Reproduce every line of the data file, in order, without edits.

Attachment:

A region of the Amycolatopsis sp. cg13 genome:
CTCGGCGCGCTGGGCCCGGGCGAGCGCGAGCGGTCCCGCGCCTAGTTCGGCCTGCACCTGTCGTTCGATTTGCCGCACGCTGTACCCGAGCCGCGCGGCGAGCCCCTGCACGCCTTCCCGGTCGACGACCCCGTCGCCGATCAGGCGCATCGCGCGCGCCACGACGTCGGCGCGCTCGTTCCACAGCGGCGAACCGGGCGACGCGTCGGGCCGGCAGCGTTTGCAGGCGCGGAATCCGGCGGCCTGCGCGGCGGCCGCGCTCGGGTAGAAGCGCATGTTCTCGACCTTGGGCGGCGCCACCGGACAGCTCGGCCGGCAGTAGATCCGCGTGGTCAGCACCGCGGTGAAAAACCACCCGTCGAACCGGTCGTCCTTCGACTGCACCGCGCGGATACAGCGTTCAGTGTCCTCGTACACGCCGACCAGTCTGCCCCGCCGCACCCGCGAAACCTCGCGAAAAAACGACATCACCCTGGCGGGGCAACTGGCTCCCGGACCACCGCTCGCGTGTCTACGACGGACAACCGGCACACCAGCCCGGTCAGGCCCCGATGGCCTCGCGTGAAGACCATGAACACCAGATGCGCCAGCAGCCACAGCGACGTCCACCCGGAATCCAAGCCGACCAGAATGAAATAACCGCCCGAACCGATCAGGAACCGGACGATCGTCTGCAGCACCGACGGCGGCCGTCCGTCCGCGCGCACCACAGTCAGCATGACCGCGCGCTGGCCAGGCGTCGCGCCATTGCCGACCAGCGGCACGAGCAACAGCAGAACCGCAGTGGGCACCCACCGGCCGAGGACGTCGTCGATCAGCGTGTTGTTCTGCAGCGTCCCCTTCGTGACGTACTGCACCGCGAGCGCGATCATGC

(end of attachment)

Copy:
A region of the Amycolatopsis sp. cg13 genome:
CTCGGCGCGCTGGGCCCGGGCGAGCGCGAGCGGTCCCGCGCCTAGTTCGGCCTGCACCTGTCGTTCGATTTGCCGCACGCTGTACCCGAGCCGCGCGGCGAGCCCCTGCACGCCTTCCCGGTCGACGACCCCGTCGCCGATCAGGCGCATCGCGCGCGCCACGACGTCGGCGCGCTCGTTCCACAGCGGCGAACCGGGCGACGCGTCGGGCCGGCAGCGTTTGCAGGCGCGGAATCCGGCGGCCTGCGCGGCGGCCGCGCTCGGGTAGAAGCGCATGTTCTCGACCTTGGGCGGCGCCACCGGACAGCTCGGCCGGCAGTAGATCCGCGTGGTCAGCACCGCGGTGAAAAACCACCCGTCGAACCGGTCGTCCTTCGACTGCACCGCGCGGATACAGCGTTCAGTGTCCTCGTACACGCCGACCAGTCTGCCCCGCCGCACCCGCGAAACCTCGCGAAAAAACGACATCACCCTGGCGGGGCAACTGGCTCCCGGACCACCGCTCGCGTGTCTACGACGGACAACCGGCACACCAGCCCGGTCAGGCCCCGATGGCCTCGCGTGAAGACCATGAACACCAGATGCGCCAGCAGCCACAGCGACGTCCACCCGGAATCCAAGCCGACCAGAATGAAATAACCGCCCGAACCGATCAGGAACCGGACGATCGTCTGCAGCACCGACGGCGGCCGTCCGTCCGCGCGCACCACAGTCAGCATGACCGCGCGCTGGCCAGGCGTCGCGCCATTGCCGACCAGCGGCACGAGCAACAGCAGAACCGCAGTGGGCACCCACCGGCCGAGGACGTCGTCGATCAGCGTGTTGTTCTGCAGCGTCCCCTTCGTGACGTACTGCACCGCGAGCGCGATCATGC